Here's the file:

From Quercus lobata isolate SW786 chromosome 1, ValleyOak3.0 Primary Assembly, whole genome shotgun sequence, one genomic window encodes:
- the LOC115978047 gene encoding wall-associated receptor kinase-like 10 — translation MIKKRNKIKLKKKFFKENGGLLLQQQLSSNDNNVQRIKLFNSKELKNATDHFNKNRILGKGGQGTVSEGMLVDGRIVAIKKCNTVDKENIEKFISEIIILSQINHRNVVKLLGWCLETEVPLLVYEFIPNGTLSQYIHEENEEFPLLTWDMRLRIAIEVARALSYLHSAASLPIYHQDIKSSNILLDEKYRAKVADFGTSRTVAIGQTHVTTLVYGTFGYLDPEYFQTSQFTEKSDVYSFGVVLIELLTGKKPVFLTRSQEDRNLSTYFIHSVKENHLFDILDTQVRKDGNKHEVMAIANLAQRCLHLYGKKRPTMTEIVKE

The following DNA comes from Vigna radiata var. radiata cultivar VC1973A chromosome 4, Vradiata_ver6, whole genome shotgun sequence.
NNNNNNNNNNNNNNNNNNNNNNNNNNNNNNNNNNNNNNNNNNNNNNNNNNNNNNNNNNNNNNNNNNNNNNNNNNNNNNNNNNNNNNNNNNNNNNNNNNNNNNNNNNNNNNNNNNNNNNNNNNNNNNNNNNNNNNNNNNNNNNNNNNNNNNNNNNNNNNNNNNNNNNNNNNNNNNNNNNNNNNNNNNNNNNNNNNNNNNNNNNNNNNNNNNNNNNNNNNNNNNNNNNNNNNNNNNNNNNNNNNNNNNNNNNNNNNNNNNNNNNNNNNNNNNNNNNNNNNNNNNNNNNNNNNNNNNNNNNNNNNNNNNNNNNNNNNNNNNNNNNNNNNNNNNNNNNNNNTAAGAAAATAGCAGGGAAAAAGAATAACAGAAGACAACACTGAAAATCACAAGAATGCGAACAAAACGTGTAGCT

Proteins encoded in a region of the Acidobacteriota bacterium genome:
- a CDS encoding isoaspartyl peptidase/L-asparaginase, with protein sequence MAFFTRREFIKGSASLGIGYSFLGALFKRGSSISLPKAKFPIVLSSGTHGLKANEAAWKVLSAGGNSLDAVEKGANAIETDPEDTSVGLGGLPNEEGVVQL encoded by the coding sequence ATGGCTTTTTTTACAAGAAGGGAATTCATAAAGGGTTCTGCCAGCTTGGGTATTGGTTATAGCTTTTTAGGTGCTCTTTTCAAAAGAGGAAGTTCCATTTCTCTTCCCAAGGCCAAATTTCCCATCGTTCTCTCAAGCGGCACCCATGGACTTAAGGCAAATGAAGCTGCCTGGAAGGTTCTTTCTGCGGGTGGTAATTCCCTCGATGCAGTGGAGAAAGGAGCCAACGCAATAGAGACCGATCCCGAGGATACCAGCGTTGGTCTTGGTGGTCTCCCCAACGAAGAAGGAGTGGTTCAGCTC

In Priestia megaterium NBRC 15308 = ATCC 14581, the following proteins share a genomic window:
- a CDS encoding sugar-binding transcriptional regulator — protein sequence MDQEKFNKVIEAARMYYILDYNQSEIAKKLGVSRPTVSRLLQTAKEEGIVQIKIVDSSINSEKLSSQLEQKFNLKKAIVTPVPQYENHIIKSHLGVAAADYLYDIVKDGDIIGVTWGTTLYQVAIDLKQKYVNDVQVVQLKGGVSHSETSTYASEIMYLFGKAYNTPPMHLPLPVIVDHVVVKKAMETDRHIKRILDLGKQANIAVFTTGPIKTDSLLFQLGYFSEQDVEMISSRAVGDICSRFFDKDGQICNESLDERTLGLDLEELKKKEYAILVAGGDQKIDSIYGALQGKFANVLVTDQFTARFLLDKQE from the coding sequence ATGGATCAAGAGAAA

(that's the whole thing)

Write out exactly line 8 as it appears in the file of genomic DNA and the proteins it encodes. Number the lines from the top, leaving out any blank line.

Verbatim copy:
- a CDS encoding sugar-binding transcriptional regulator — protein sequence MDQEKFNKVIEAARMYYILDYNQSEIAKKLGVSRPTVSRLLQTAKEEGIVQIKIVDSSINSEKLSSQLEQKFNLKKAIVTPVPQYENHIIKSHLGVAAADYLYDIVKDGDIIGVTWGTTLYQVAIDLKQKYVNDVQVVQLKGGVSHSETSTYASEIMYLFGKAYNTPPMHLPLPVIVDHVVVKKAMETDRHIKRILDLGKQANIAVFTTGPIKTDSLLFQLGYFSEQDVEMISSRAVGDICSRFFDKDGQICNESLDERTLGLDLEELKKKEYAILVAGGDQKIDSIYGALQGKFANVLVTDQFTARFLLDKQE from the coding sequence ATGGATCAAGAGAAA